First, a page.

Court of Justice of the European Union (CJEU)

On June 15, 2021, the Court of Justice of the European Union (“CJEU”) rendered a decision (press release here, full judgment here) addressing whether a European supervisory authority (“SA”) that is not the “Lead SA” (as defined in Article 56 GDPR) has competence to bring a case for an alleged violation of the General Data Protection Regulation (“GDPR“) before a national court in instances where the alleged violation involved the processing of personal data across multiple EU Member States.  In such scenarios, a controller with a main establishment in Europe will typically seek to benefit from the so-called “one-stop-shop” principle under Article 56 GDPR, meaning the controller would need to answer to only one SA rather than be subject to enforcement actions brought by numerous SAs.
Continue Reading CJEU Decides on Competence of Supervisory Authorities to Bring Cases Before National Courts under the GDPR

On June 1, 2021, several German supervisory authorities (“SAs”) announced the launch of a “nationwide investigation” into German companies transferring personal data outside of the European Economic Area.  Currently, there is no official list of all the SAs participating in the investigation, but at least 8 of Germany’s 16 regional SAs have announced their intention to take part in it, including: Baden Wuerttemberg, Bavaria, Berlin, Brandenburg, Hamburg, Lower Saxony, Rhineland-Palatinate, and Saarland.
Continue Reading German Supervisory Authorities Probe Data Transfers

Until now, damages claims awarded by German courts pursuant to Article 82 of the General Data Protection Regulation (“GDPR”) – in particular, claims for non-material damages – have been relatively low.  This restrained approach thus far has been predicated primarily on the position that German law requires a serious violation of personality rights to justify higher claims for non-material damages.  Two recent cases decided by regional courts illustrate and confirm this prevailing stance.  However, a more recent decision issued by the Federal Constitutional Court indicates that views in Germany may be evolving on this topic, and courts may soon be willing to entertain higher damages claims.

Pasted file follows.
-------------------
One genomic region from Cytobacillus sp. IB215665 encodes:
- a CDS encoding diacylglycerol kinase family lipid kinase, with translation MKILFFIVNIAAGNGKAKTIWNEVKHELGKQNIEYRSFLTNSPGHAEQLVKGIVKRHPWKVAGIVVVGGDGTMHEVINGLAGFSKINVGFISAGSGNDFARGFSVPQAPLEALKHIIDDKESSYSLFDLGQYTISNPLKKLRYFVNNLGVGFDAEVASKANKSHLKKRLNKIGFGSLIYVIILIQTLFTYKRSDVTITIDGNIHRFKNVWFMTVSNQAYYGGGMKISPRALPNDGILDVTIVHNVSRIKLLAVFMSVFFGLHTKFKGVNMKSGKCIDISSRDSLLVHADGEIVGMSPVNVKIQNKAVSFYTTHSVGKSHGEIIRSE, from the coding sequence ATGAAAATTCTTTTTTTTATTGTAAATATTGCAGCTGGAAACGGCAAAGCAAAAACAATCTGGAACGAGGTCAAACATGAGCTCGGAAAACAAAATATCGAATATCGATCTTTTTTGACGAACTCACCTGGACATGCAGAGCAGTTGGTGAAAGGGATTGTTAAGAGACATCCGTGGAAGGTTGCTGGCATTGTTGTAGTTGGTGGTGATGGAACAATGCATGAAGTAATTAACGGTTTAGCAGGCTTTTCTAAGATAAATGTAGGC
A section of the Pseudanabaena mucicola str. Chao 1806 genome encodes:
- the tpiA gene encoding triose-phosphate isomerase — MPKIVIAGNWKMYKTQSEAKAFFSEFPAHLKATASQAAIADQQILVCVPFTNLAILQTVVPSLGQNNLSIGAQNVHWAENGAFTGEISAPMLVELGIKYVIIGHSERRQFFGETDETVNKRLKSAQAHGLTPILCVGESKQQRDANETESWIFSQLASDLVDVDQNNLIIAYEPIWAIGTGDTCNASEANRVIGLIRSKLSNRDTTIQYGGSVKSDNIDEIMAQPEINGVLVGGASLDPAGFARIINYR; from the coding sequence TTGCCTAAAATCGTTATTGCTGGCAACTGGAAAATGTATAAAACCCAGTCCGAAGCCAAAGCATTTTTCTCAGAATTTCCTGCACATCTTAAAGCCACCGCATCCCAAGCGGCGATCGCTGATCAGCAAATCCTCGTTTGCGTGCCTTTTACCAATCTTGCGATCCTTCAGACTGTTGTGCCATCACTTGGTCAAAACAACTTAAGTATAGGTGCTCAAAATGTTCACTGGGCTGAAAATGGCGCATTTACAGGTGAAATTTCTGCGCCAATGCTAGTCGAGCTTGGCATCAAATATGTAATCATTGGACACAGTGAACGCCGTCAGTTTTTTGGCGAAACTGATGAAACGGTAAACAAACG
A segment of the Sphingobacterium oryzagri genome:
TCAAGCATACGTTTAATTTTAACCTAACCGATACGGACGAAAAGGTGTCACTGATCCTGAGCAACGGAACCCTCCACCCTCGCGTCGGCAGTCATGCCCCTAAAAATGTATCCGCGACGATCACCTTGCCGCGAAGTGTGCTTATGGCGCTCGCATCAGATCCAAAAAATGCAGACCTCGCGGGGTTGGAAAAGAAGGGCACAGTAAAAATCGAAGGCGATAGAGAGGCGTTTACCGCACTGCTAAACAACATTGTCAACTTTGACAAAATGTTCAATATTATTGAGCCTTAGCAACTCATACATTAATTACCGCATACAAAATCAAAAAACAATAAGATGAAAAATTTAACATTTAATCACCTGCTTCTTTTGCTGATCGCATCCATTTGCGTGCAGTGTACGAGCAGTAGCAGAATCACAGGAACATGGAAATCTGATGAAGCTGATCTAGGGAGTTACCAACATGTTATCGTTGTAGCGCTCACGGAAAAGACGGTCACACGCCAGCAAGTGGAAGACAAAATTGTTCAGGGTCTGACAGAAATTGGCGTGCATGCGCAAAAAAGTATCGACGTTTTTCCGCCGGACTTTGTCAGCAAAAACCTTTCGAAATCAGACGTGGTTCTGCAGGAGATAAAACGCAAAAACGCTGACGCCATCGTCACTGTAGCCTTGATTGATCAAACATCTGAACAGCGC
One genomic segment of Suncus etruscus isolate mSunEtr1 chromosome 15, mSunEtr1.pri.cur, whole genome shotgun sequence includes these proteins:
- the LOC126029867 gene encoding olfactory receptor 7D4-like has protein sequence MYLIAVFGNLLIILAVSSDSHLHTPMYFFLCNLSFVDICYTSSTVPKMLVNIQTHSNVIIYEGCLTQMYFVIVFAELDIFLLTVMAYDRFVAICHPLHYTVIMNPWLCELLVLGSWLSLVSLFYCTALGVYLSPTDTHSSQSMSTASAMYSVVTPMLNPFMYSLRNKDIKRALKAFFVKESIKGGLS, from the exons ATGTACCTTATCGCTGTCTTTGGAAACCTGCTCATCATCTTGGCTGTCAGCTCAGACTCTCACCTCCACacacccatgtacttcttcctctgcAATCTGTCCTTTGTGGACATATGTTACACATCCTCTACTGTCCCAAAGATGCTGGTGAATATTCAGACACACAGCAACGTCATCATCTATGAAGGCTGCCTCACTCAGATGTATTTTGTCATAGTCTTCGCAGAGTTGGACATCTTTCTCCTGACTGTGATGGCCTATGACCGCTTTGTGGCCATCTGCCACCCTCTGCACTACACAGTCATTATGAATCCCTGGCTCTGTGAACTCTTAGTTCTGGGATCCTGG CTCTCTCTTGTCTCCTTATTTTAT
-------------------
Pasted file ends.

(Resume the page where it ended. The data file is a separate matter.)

Continue Reading A New Day for GDPR Damages Claims in Germany?

On January 13, 2021, the Advocate General (“AG”), Michal Bobek, of the Court of Justice of the European Union (“CJEU”) issued his Opinion in Case C-645/19 Facebook Ireland Limited, Facebook Inc., Facebook Belgium BVBA v. the Belgian Data Protection Authority (“Belgian DPA”).  The AG determined that the one-stop shop mechanism under the EU’s General Data Protection Regulation (“GDPR”) prevents supervisory authorities, who are not the lead supervisory authority (“LSA”) of a controller or processor, from bringing proceedings before their national court, except in limited and exceptional cases specifically provided for by the GDPR.  The case will now move to the CJEU for a final judgment.

Continue Reading Supervisory Authorities Cannot Circumvent One-Stop-Shop According to CJEU Advocate General

On September 7, 2020, the German data protection supervisory authority for Baden-Wuerttemberg (“DPA-BW”) released new guidelines following the Schrems II judgment on how companies should transfer data to third countries. For a more in-depth summary of the CJEU’s Schrems II decision, please see our previous blog post here and our audiocast episode here.

Continue Reading New Guidelines for Companies from German Supervisory Authority (DPA-BW) following Schrems II

On 16 July, 2020, the Court of Justice of the EU (“CJEU”), issued its decision in the Schrems II case.  In short, the CJEU invalidated the EU-U.S. Privacy Shield and clarified that the use of standard contractual clauses (“SCCs”) requires data controllers to conduct a case-by-case assessment of the level of data protection that SCCs can provide, taking into account the nature of the personal data transfer(s) and the country of destination.  For a more in-depth summary of the CJEU’s decision, please see our blog post here and our audiocast here.

Now, almost two months after the decision, it is an opportune time for businesses to take stock of what exactly happened and assess the practical implications of the judgement.  The result of this impact analysis may be underwhelming for some.  So far, European regulators have been mostly silent (save a few exceptions[1]) and have not issued any actionable guidance to speak of.  In all fairness, the obligations imposed by the CJEU’s judgement may be just as daunting for regulators to apply in practice as for businesses.  As a result, companies and practitioners are left grappling with what exactly they should do in the aftermath of this decision.